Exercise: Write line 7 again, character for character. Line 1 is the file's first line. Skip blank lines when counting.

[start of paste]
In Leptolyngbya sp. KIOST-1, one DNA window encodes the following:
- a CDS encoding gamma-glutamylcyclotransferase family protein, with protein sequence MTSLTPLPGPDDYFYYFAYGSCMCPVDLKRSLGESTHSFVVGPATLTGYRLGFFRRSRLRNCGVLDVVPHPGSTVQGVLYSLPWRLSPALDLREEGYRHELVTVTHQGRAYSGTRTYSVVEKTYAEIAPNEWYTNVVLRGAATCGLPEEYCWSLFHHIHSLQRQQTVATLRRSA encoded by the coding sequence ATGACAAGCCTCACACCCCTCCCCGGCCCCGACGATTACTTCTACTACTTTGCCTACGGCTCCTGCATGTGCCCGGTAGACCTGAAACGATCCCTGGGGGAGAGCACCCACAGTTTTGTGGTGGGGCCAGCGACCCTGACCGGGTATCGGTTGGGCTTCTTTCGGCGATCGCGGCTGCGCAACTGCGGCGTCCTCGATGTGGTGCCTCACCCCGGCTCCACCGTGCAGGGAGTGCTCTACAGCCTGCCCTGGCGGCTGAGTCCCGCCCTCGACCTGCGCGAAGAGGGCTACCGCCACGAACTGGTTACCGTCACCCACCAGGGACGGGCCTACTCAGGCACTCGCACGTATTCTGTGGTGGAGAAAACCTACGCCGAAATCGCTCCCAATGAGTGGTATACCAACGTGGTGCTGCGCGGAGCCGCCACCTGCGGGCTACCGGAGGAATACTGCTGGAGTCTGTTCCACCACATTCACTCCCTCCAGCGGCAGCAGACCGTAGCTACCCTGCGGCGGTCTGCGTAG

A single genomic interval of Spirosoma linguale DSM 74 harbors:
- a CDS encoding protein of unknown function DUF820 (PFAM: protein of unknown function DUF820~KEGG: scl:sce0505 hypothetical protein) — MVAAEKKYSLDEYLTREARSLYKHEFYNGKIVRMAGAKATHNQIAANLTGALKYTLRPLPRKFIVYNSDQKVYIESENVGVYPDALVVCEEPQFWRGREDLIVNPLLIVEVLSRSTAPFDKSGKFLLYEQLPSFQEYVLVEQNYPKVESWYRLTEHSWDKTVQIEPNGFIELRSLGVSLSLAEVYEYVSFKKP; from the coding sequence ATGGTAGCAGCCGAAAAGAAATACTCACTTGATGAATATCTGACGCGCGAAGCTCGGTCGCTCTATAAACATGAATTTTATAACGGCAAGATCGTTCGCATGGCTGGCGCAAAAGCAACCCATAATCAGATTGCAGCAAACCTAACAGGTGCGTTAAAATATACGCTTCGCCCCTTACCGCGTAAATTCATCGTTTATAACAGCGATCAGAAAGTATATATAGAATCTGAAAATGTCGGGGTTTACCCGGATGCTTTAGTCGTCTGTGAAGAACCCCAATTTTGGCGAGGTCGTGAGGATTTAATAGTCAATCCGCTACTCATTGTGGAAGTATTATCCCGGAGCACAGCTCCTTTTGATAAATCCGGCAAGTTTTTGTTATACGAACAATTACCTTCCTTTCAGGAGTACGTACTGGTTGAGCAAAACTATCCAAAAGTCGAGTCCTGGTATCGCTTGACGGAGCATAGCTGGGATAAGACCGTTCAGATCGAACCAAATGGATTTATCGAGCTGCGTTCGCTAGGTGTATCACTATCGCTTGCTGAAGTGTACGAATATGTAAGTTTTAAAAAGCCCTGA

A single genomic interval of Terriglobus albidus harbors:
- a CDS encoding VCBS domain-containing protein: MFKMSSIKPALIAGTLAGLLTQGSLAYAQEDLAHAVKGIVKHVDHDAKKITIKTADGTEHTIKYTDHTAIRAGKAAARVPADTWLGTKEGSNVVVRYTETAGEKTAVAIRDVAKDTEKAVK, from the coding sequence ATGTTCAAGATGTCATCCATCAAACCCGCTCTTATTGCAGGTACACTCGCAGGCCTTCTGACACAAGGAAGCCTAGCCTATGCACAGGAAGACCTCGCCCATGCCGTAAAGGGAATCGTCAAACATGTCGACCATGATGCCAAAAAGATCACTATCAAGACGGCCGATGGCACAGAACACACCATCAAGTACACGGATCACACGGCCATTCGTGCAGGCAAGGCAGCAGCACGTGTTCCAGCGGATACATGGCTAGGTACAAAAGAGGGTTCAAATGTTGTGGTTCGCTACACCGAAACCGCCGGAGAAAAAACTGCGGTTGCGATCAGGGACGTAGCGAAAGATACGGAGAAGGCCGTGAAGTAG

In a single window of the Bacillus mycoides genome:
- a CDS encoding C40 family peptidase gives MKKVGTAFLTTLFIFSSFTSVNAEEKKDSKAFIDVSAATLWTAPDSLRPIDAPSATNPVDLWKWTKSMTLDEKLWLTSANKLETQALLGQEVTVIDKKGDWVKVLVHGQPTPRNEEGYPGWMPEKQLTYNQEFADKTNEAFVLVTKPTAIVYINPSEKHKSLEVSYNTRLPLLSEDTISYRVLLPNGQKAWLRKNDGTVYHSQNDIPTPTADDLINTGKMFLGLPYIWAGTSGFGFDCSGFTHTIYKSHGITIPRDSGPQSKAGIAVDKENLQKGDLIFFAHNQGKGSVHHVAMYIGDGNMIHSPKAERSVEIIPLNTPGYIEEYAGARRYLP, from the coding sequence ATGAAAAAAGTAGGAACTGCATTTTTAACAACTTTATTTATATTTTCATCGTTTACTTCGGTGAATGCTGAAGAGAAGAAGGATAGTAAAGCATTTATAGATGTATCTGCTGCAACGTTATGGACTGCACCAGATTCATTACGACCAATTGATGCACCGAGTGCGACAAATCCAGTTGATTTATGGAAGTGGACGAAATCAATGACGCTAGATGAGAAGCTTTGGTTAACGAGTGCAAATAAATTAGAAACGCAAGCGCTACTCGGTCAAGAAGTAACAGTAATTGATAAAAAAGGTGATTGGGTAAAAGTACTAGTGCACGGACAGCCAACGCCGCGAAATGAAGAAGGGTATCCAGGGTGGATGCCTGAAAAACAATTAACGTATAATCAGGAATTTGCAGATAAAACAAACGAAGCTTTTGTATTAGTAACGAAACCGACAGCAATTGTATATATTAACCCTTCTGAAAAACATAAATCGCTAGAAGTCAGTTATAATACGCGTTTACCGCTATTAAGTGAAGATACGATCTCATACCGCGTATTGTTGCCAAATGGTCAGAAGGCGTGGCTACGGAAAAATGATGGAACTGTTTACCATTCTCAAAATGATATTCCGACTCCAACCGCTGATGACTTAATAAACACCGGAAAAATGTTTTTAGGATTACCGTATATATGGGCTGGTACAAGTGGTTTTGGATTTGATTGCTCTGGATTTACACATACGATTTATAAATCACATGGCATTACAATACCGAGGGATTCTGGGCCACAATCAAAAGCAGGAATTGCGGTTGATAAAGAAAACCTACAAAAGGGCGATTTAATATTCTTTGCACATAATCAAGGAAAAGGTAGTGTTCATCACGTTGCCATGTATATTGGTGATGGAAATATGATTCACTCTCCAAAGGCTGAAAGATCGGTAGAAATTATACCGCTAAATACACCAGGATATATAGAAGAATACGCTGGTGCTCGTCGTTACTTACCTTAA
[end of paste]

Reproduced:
In a single window of the Bacillus mycoides genome: